Kingdoms of Amalur: Reckoning 2 was in "pre-production" at 38 Studios' Big Huge Games in Maryland before all employees were let go last week. Several sources with knowledge of the situation tell Joystiq that the company was in advanced talks with a publisher before the events that led to the dissolution of the team.

Even if the Big Huge Games team could be salvaged under a different banner, it is unlikely that they could work on Reckoning 2. The intellectual property, tech and code (the latter used as a springboard) required to make a sequel is still owned by 38 Studios for the time being, but will likely soon be owned by the state of Rhode Island. Sources close to discussions with Rhode Island tell us that the state's asking price to release assets is too high.

Elements tested for the sequel were higher graphics quality across the board, no loading screens between zones, expanded and improved combat animations, more branching quests and greater effect on the world by players.

"We had a good base to work from, and it was going to be all about improving everything," said a source who asked to remain anonymous, given that there's still the slightest chance the project could be salvaged. "We listened carefully to fans and critics and were going to implement everything we possibly could."

Kingdoms of Amalur: Reckoning, which -- despite what RI Gov. Lincoln Chafee was advised as being a "failure" -- did have a successful launch for a new IP, with 1.2 million units sold over 90 days. We understand that Electronic Arts, the publisher of Reckoning, did pass on the sequel due to executive politics and 38 Studios was shopping around the title.

Speaking to former Big Huge Games employees, we asked what they felt was the most inaccurate portrayal of the 38 Studios implosion by the media. They expressed that Reckoning's development being tied to 38 Studios Rhode Island has been the biggest gaffe.

Former BHG employees repeatedly tell Joystiq that 38 Rhode Island did give info and guidance about the Amalur IP, but it didn't produce any assets for Reckoning. In terms of the day-to-day work, the Rhode Island team "didn't work on it at all."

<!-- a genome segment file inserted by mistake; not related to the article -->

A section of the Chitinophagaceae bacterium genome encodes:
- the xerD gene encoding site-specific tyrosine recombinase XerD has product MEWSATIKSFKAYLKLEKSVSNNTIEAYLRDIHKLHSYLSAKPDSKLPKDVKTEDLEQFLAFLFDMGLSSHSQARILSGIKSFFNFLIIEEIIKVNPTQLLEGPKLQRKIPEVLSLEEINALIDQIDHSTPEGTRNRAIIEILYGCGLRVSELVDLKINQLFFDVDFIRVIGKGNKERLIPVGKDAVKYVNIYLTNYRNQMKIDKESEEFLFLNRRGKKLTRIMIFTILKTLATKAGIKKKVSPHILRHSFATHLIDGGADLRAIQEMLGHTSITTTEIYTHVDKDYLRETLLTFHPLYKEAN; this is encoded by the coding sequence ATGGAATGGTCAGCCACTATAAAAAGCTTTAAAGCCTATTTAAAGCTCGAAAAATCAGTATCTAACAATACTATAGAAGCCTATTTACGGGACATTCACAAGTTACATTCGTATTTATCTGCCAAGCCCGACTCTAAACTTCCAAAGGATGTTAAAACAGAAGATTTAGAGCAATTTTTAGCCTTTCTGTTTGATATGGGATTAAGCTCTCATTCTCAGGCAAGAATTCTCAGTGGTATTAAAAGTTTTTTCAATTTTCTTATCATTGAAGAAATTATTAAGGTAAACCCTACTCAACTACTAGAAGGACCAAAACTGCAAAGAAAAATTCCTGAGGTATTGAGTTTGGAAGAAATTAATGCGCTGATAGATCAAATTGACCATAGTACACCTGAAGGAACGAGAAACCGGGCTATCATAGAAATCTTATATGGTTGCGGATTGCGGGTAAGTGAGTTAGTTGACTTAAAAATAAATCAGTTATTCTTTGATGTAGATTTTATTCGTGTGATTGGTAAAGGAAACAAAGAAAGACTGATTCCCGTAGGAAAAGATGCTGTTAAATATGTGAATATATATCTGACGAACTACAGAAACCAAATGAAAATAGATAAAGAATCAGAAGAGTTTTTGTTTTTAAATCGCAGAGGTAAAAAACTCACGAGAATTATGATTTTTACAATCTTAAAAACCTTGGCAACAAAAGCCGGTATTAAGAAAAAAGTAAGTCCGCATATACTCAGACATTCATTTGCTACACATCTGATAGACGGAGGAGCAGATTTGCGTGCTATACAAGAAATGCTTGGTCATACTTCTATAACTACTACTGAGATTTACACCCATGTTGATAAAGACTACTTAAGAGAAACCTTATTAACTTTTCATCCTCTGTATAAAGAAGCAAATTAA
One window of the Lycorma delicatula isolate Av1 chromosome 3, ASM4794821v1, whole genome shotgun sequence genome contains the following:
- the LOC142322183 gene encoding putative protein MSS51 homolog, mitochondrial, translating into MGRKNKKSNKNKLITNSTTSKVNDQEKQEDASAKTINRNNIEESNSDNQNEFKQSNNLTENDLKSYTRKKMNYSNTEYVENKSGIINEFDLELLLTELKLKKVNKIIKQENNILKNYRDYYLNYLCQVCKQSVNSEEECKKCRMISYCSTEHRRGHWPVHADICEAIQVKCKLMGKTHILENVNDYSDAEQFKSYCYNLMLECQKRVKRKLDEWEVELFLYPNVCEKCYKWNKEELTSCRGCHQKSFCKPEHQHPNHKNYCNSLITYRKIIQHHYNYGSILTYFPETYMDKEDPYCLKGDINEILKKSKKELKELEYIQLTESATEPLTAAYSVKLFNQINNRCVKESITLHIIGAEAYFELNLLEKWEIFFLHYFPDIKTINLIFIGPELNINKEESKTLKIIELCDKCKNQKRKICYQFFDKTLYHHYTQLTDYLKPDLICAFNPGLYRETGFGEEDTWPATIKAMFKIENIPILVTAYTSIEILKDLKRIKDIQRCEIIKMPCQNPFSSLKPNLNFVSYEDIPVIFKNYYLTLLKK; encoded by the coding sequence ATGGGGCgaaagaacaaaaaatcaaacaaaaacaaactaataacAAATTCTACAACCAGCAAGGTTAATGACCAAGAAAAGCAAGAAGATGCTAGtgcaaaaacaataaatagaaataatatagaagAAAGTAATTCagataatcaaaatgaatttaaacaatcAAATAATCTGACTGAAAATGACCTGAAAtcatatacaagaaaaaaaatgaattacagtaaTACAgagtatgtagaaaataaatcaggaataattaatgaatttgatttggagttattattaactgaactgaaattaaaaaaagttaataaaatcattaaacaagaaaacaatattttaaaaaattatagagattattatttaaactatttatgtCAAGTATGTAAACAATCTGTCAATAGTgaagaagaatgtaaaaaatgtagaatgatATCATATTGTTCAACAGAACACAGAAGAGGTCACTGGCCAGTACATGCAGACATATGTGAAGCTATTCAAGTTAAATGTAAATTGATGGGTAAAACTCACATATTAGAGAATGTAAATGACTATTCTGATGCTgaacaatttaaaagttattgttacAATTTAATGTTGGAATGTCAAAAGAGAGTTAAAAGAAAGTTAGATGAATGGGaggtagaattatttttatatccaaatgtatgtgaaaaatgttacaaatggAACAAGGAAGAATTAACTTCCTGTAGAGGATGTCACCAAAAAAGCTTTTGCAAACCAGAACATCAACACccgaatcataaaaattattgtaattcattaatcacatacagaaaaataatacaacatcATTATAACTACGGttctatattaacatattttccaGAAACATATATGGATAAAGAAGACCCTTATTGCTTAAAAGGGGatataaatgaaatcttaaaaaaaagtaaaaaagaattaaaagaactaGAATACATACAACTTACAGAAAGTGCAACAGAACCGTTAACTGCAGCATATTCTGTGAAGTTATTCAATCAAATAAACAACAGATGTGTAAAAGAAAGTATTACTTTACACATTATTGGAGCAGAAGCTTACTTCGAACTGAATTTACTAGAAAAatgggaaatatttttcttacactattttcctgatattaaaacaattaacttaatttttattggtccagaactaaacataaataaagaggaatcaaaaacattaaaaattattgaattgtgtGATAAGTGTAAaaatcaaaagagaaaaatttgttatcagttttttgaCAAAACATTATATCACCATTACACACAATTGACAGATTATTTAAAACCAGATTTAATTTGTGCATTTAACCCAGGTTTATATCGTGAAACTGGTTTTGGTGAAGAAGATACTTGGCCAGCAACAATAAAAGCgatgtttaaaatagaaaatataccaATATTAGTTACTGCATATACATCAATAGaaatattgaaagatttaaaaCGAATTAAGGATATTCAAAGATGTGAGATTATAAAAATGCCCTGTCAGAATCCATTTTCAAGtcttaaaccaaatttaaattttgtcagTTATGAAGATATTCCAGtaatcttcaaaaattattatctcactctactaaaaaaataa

"Reckoning was developed with EA publishing money, NOT Rhode Island tax dollars," a former BHG employee told us. "It had nothing to do with the $50 million dollars from RI. That money went directly to the MMO project."

The former BHG employees are thankful that 38 Studios purchased the studio in 2009 and saved them. Schilling is commended for his support of the studio. At that time, the MMO 38 Rhode Island had been working on was already in production for three years and it was believed it would launch before Reckoning. That didn't happen and the latest moving target date was June 2013.

At this point, given significant uncertainty about the production tech and Amalur IP, the best a reformed Big Huge Games team could manage is making an RPG with a similar feel but using a different intellectual property (think Demon's Souls to Dark Souls). The team has done it before: when purchased by 38 Studios from THQ, it converted its "Ascendent" RPG to fit the Amalur world.

"Creating Reckoning wasn't a matter of simply replacing some textures and doing a search/replace on names and such," said a former BHG employee, who explained that the conversion required new environments, animations, characters and voice acting. There was a foundation to work with from "Ascendent." It appears the company will have another foundation to work from with Reckoning if the team can reassemble.

This article was originally published on Joystiq.